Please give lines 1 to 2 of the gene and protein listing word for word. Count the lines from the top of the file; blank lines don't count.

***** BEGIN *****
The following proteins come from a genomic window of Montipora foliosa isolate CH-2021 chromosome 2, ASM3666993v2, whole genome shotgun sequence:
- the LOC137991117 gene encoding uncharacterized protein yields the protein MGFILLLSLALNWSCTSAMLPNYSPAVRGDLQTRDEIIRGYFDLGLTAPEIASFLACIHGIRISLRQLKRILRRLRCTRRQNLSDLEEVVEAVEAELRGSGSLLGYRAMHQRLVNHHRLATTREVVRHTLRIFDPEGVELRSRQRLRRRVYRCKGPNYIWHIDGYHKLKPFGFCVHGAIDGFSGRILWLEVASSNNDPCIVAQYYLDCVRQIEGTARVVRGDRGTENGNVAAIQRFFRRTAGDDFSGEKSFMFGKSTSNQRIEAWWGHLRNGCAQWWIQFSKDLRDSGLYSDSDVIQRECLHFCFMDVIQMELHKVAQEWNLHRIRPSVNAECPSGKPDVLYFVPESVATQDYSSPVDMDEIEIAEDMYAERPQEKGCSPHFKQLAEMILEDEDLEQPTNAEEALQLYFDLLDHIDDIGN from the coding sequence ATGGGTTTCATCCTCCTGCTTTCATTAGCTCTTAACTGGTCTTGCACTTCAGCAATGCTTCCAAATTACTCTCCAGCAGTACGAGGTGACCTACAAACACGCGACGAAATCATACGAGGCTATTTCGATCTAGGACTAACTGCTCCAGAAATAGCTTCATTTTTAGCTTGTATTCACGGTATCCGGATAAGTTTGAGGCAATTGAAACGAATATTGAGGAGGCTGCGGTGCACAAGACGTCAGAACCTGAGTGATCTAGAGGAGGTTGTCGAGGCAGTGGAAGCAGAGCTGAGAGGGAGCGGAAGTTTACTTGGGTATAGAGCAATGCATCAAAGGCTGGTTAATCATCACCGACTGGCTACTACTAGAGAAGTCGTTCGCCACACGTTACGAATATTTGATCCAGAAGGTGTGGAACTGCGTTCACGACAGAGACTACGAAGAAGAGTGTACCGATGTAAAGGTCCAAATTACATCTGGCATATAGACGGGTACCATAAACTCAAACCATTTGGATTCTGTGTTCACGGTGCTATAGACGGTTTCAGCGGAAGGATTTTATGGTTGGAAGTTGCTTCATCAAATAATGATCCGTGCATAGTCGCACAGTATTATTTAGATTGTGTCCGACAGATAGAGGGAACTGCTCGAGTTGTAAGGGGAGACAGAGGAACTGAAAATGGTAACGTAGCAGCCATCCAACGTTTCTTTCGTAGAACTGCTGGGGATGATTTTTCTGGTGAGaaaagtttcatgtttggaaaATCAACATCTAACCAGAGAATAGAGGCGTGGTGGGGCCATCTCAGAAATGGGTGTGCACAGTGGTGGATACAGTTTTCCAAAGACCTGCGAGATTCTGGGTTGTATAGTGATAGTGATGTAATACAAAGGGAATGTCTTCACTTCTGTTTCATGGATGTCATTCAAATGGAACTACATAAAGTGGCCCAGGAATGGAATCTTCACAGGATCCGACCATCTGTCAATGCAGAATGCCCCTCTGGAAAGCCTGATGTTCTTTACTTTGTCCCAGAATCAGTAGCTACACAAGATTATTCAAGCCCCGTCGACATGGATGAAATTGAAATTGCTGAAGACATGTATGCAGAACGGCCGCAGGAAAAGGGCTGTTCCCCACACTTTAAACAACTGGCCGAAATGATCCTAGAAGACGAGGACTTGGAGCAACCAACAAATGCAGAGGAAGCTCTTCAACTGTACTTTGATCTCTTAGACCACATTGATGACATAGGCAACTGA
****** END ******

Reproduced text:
The following proteins come from a genomic window of Montipora foliosa isolate CH-2021 chromosome 2, ASM3666993v2, whole genome shotgun sequence:
- the LOC137991117 gene encoding uncharacterized protein yields the protein MGFILLLSLALNWSCTSAMLPNYSPAVRGDLQTRDEIIRGYFDLGLTAPEIASFLACIHGIRISLRQLKRILRRLRCTRRQNLSDLEEVVEAVEAELRGSGSLLGYRAMHQRLVNHHRLATTREVVRHTLRIFDPEGVELRSRQRLRRRVYRCKGPNYIWHIDGYHKLKPFGFCVHGAIDGFSGRILWLEVASSNNDPCIVAQYYLDCVRQIEGTARVVRGDRGTENGNVAAIQRFFRRTAGDDFSGEKSFMFGKSTSNQRIEAWWGHLRNGCAQWWIQFSKDLRDSGLYSDSDVIQRECLHFCFMDVIQMELHKVAQEWNLHRIRPSVNAECPSGKPDVLYFVPESVATQDYSSPVDMDEIEIAEDMYAERPQEKGCSPHFKQLAEMILEDEDLEQPTNAEEALQLYFDLLDHIDDIGN from the coding sequence ATGGGTTTCATCCTCCTGCTTTCATTAGCTCTTAACTGGTCTTGCACTTCAGCAATGCTTCCAAATTACTCTCCAGCAGTACGAGGTGACCTACAAACACGCGACGAAATCATACGAGGCTATTTCGATCTAGGACTAACTGCTCCAGAAATAGCTTCATTTTTAGCTTGTATTCACGGTATCCGGATAAGTTTGAGGCAATTGAAACGAATATTGAGGAGGCTGCGGTGCACAAGACGTCAGAACCTGAGTGATCTAGAGGAGGTTGTCGAGGCAGTGGAAGCAGAGCTGAGAGGGAGCGGAAGTTTACTTGGGTATAGAGCAATGCATCAAAGGCTGGTTAATCATCACCGACTGGCTACTACTAGAGAAGTCGTTCGCCACACGTTACGAATATTTGATCCAGAAGGTGTGGAACTGCGTTCACGACAGAGACTACGAAGAAGAGTGTACCGATGTAAAGGTCCAAATTACATCTGGCATATAGACGGGTACCATAAACTCAAACCATTTGGATTCTGTGTTCACGGTGCTATAGACGGTTTCAGCGGAAGGATTTTATGGTTGGAAGTTGCTTCATCAAATAATGATCCGTGCATAGTCGCACAGTATTATTTAGATTGTGTCCGACAGATAGAGGGAACTGCTCGAGTTGTAAGGGGAGACAGAGGAACTGAAAATGGTAACGTAGCAGCCATCCAACGTTTCTTTCGTAGAACTGCTGGGGATGATTTTTCTGGTGAGaaaagtttcatgtttggaaaATCAACATCTAACCAGAGAATAGAGGCGTGGTGGGGCCATCTCAGAAATGGGTGTGCACAGTGGTGGATACAGTTTTCCAAAGACCTGCGAGATTCTGGGTTGTATAGTGATAGTGATGTAATACAAAGGGAATGTCTTCACTTCTGTTTCATGGATGTCATTCAAATGGAACTACATAAAGTGGCCCAGGAATGGAATCTTCACAGGATCCGACCATCTGTCAATGCAGAATGCCCCTCTGGAAAGCCTGATGTTCTTTACTTTGTCCCAGAATCAGTAGCTACACAAGATTATTCAAGCCCCGTCGACATGGATGAAATTGAAATTGCTGAAGACATGTATGCAGAACGGCCGCAGGAAAAGGGCTGTTCCCCACACTTTAAACAACTGGCCGAAATGATCCTAGAAGACGAGGACTTGGAGCAACCAACAAATGCAGAGGAAGCTCTTCAACTGTACTTTGATCTCTTAGACCACATTGATGACATAGGCAACTGA